Coin Community Family of Web Sites
Like us on Facebook! Subscribe to our Youtube Channel! Check out our Twitter! Check out our Pinterest!
Username:
Password:
Save Password
Forgot your Password?

Welcome Guest! Need help? Got a question? Inherit some coins?
Our coin forum is completely free! Register Now!

Copper 1p And 2p Coins

 
To participate in the forum you must log in or register.
Author Previous TopicReplies: 13 / Views: 506Next Topic  
Valued Member
United Kingdom
102 Posts
 Posted 03/31/2020  2:03 pm Show Profile   Bookmark this topic Add Collector28 to your friends list Get a Link to this Message
With the copper in pre-1992 1p and 2p coins (as well as some 1998 2p coins) worth more than the face value of the coins, I was wondering if anybody here thinks it would be a good idea to start casually saving them, or if anyone has already started?

I know it might not be an entirely accurate analogy, but silver used to circulate and many elderly people must wish that they had saved some - should we be doing the same with copper?
Edited by Collector28
03/31/2020 2:05 pm
Valued Member
United Kingdom
372 Posts
 Posted 03/31/2020  2:17 pm  Show Profile   Check PaddyB's eBay Listings Bookmark this reply Add PaddyB to your friends list Get a Link to this Reply
A good question!
A quick measurement suggests about 140 2p bits to the Kilo, so 2.80 face value. Last time I scrapped any bronze I got 3.40 per kilo, so at present there is only a little in it.
First issue is that I think it is still illegal to scrap current coin of the realm - so you will have to find a crooked scrap man, or melt them down yourself. (Outdated coinage, such as the old pennies and halfpennies are OK to scrap.)
Then you have to decide whether 60p per kilo profit is worth the effort, or guess how long it would be before the margin was big enough.
Valued Member
United Kingdom
102 Posts
 Posted 03/31/2020  2:22 pm  Show Profile   Bookmark this reply Add Collector28 to your friends list Get a Link to this Reply
@Paddy - you are of course entirely correct, at present it'd hardly be profitable unless you could acquire a truly huge volume and find a crooked scrap worker. What I'm more trying to assess is whether long term - 20, 30, 40 years down the line, you could make a substantial profit on it (or if it'd be better to just put it in the bank and earn a bit of interest).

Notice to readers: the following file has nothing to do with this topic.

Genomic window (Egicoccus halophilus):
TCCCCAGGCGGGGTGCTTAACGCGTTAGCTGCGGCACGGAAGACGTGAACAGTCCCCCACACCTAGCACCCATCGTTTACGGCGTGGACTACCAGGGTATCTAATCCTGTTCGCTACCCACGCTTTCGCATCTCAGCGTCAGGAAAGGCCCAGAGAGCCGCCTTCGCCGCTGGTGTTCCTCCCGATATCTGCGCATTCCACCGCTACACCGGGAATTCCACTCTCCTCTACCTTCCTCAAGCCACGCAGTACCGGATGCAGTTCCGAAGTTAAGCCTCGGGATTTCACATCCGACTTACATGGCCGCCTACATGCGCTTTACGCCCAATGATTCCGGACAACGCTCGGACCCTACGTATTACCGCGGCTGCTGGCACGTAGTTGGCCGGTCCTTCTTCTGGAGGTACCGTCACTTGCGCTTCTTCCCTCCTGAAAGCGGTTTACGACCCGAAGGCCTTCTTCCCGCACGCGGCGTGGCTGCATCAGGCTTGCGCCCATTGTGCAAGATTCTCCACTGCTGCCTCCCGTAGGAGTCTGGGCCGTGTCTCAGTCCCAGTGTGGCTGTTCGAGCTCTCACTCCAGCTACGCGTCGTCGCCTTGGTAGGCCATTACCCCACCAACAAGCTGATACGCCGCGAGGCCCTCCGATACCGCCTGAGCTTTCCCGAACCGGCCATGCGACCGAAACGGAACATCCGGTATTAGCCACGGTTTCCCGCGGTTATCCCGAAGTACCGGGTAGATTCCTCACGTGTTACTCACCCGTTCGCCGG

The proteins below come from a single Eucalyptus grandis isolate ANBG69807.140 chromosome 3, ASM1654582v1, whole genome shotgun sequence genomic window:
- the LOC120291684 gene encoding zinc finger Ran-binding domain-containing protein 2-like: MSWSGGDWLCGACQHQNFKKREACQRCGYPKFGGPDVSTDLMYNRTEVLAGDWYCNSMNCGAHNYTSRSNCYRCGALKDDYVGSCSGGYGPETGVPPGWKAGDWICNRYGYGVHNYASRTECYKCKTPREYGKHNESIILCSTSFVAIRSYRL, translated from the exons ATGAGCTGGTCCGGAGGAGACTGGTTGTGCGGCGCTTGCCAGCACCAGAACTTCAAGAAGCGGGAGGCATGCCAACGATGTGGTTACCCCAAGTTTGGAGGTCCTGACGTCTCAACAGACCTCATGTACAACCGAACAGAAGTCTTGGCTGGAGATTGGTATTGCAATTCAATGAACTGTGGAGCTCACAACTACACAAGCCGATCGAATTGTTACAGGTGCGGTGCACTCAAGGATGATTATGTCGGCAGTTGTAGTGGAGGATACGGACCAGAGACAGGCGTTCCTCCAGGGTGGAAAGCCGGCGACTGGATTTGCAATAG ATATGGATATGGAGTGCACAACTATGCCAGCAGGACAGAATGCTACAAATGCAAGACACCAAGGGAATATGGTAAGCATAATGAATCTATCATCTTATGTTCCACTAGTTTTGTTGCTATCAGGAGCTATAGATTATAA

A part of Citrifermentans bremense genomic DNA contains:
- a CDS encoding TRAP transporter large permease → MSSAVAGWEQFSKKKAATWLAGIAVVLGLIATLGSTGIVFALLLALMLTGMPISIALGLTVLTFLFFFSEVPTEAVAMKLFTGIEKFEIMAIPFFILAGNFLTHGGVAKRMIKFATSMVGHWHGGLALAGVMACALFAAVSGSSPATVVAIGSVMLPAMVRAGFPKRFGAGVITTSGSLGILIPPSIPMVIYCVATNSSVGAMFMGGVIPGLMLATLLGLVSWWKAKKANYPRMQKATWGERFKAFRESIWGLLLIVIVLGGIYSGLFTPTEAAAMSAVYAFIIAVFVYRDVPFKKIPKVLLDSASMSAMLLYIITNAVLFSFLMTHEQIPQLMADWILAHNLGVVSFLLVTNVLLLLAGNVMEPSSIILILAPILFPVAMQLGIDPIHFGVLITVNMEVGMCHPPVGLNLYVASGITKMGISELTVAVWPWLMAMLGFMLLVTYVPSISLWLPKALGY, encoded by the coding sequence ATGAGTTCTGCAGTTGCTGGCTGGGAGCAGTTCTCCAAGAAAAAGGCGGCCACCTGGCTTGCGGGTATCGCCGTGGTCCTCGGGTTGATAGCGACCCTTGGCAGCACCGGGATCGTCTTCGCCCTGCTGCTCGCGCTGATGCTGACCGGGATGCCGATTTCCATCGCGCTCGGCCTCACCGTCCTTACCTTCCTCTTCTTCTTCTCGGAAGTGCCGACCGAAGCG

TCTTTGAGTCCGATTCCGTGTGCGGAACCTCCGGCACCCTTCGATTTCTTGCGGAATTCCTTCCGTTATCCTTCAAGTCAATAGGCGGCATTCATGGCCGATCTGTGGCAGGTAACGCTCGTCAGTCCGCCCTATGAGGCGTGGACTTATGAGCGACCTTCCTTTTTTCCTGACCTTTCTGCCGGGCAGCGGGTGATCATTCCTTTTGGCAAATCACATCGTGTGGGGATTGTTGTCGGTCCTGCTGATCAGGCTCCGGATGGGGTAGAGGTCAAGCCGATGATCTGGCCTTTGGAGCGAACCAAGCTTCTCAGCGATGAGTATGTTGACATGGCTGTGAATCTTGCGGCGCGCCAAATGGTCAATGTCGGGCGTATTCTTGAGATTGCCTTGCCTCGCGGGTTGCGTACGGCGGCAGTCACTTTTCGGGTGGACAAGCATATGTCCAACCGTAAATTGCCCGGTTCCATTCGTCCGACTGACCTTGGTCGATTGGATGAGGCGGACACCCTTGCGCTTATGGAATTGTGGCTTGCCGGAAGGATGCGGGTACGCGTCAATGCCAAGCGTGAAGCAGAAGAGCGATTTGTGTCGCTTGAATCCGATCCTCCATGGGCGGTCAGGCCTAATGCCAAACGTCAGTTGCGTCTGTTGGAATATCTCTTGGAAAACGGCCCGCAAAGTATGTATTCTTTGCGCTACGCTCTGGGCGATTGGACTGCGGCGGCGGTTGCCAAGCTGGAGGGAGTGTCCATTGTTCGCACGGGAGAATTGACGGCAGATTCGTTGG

Valued Member
United Kingdom
102 Posts
 Posted 03/31/2020  2:27 pm  Show Profile   Bookmark this reply Add Collector28 to your friends list Get a Link to this Reply
I don't reckon there's any harm in putting a few pounds of them away, worst case scenario you can always just exchange them in many years - but are the people who are putting enormous volumes of them away really going to get much out of it?
Pillar of the Community
United Kingdom
6721 Posts
 Posted 03/31/2020  3:27 pm  Show Profile   Check NumisRob's eBay Listings Bookmark this reply Add NumisRob to your friends list Get a Link to this Reply
I put aside pre-1992 bronze pennies - but only because I prefer using them rather than copper-plated steel ones in Penny Press (squashed penny) machines!
Pillar of the Community
Canada
3425 Posts
 Posted 03/31/2020  3:48 pm  Show Profile   Bookmark this reply Add oriole to your friends list Get a Link to this Reply
Over 20 to 40 years, it would be a lot of bother and weight to carry and store. Silver was a really concentrated value compared to copper.
Valued Member
United Kingdom
372 Posts
 Posted 03/31/2020  4:07 pm  Show Profile   Check PaddyB's eBay Listings Bookmark this reply Add PaddyB to your friends list Get a Link to this Reply
I think you have to take into account the effect of inflation too. Although 2p doesn't buy much at the moment, it is likely it buys much more now than it would in 20 years time. And if inflation hasn't happened, then it is likely the value of copper hasn't gone up - so either way, you haven't really gained!
The equivalent thought on silver also applies. In 1919 a silver halfcrown would have bought you about 15 daily newspapers at about 2d each (using that as a measure). Assuming a typical daily newspaper today costs about 70p, you would need 10.50 to get 15 of them. But a silver halfcrown from 1919 currently scraps for around 5...
Bedrock of the Community
Australia
16950 Posts
 Posted 03/31/2020  9:11 pm  Show Profile   Bookmark this reply Add sel_69l to your friends list Get a Link to this Reply
Pre 1992 1P and 2 are not copper; they are composed of bronze.